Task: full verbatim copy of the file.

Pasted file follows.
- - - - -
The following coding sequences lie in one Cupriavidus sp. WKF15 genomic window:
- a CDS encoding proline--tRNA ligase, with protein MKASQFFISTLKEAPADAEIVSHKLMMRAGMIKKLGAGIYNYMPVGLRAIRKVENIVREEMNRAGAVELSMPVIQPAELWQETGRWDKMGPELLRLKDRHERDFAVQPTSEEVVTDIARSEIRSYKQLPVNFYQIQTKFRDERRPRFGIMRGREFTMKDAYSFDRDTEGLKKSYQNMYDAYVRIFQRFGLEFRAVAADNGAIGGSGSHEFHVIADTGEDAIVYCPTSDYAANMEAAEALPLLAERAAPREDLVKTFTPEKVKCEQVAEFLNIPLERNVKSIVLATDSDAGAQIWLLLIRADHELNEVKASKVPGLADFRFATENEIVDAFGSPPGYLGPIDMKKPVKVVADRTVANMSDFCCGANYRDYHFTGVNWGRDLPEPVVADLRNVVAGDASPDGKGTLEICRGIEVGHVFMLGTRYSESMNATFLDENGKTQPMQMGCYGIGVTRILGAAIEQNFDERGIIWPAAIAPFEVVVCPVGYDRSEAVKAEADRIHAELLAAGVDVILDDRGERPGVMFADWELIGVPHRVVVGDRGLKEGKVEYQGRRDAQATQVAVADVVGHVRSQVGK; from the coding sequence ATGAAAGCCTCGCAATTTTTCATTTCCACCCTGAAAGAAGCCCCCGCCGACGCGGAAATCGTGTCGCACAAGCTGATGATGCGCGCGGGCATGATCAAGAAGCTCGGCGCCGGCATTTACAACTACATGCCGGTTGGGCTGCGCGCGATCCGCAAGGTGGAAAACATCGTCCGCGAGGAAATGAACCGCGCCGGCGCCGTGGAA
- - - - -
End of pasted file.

The following coding sequences lie in one Cupriavidus sp. WKF15 genomic window:
- a CDS encoding proline--tRNA ligase, with protein MKASQFFISTLKEAPADAEIVSHKLMMRAGMIKKLGAGIYNYMPVGLRAIRKVENIVREEMNRAGAVELSMPVIQPAELWQETGRWDKMGPELLRLKDRHERDFAVQPTSEEVVTDIARSEIRSYKQLPVNFYQIQTKFRDERRPRFGIMRGREFTMKDAYSFDRDTEGLKKSYQNMYDAYVRIFQRFGLEFRAVAADNGAIGGSGSHEFHVIADTGEDAIVYCPTSDYAANMEAAEALPLLAERAAPREDLVKTFTPEKVKCEQVAEFLNIPLERNVKSIVLATDSDAGAQIWLLLIRADHELNEVKASKVPGLADFRFATENEIVDAFGSPPGYLGPIDMKKPVKVVADRTVANMSDFCCGANYRDYHFTGVNWGRDLPEPVVADLRNVVAGDASPDGKGTLEICRGIEVGHVFMLGTRYSESMNATFLDENGKTQPMQMGCYGIGVTRILGAAIEQNFDERGIIWPAAIAPFEVVVCPVGYDRSEAVKAEADRIHAELLAAGVDVILDDRGERPGVMFADWELIGVPHRVVVGDRGLKEGKVEYQGRRDAQATQVAVADVVGHVRSQVGK; from the coding sequence ATGAAAGCCTCGCAATTTTTCATTTCCACCCTGAAAGAAGCCCCCGCCGACGCGGAAATCGTGTCGCACAAGCTGATGATGCGCGCGGGCATGATCAAGAAGCTCGGCGCCGGCATTTACAACTACATGCCGGTTGGGCTGCGCGCGATCCGCAAGGTGGAAAACATCGTCCGCGAGGAAATGAACCGCGCCGGCGCCGTGGAA